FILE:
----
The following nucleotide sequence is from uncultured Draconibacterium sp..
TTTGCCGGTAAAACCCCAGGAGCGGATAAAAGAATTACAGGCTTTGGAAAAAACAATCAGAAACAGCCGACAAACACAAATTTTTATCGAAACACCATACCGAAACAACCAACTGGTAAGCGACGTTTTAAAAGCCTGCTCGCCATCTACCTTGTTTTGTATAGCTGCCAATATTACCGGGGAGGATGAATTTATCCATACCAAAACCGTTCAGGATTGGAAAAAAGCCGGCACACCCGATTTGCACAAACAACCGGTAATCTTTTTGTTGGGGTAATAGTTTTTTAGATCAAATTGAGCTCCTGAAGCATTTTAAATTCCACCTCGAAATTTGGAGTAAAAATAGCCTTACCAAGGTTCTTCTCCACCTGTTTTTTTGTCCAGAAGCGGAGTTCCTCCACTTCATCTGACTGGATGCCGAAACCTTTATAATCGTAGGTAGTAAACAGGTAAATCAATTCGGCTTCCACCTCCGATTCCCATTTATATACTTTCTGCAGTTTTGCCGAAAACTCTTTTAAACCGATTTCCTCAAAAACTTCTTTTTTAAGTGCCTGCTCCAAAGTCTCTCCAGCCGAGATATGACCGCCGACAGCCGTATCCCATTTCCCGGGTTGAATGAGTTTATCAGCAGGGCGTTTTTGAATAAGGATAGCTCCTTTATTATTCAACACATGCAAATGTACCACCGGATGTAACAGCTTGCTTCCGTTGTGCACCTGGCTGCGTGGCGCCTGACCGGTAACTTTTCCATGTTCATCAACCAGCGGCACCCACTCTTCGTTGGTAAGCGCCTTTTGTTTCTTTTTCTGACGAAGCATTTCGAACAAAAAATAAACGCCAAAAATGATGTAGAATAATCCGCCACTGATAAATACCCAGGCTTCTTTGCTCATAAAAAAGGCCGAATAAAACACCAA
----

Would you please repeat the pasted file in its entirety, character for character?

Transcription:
The following nucleotide sequence is from uncultured Draconibacterium sp..
TTTGCCGGTAAAACCCCAGGAGCGGATAAAAGAATTACAGGCTTTGGAAAAAACAATCAGAAACAGCCGACAAACACAAATTTTTATCGAAACACCATACCGAAACAACCAACTGGTAAGCGACGTTTTAAAAGCCTGCTCGCCATCTACCTTGTTTTGTATAGCTGCCAATATTACCGGGGAGGATGAATTTATCCATACCAAAACCGTTCAGGATTGGAAAAAAGCCGGCACACCCGATTTGCACAAACAACCGGTAATCTTTTTGTTGGGGTAATAGTTTTTTAGATCAAATTGAGCTCCTGAAGCATTTTAAATTCCACCTCGAAATTTGGAGTAAAAATAGCCTTACCAAGGTTCTTCTCCACCTGTTTTTTTGTCCAGAAGCGGAGTTCCTCCACTTCATCTGACTGGATGCCGAAACCTTTATAATCGTAGGTAGTAAACAGGTAAATCAATTCGGCTTCCACCTCCGATTCCCATTTATATACTTTCTGCAGTTTTGCCGAAAACTCTTTTAAACCGATTTCCTCAAAAACTTCTTTTTTAAGTGCCTGCTCCAAAGTCTCTCCAGCCGAGATATGACCGCCGACAGCCGTATCCCATTTCCCGGGTTGAATGAGTTTATCAGCAGGGCGTTTTTGAATAAGGATAGCTCCTTTATTATTCAACACATGCAAATGTACCACCGGATGTAACAGCTTGCTTCCGTTGTGCACCTGGCTGCGTGGCGCCTGACCGGTAACTTTTCCATGTTCATCAACCAGCGGCACCCACTCTTCGTTGGTAAGCGCCTTTTGTTTCTTTTTCTGACGAAGCATTTCGAACAAAAAATAAACGCCAAAAATGATGTAGAATAATCCGCCACTGATAAATACCCAGGCTTCTTTGCTCATAAAAAAGGCCGAATAAAACACCAA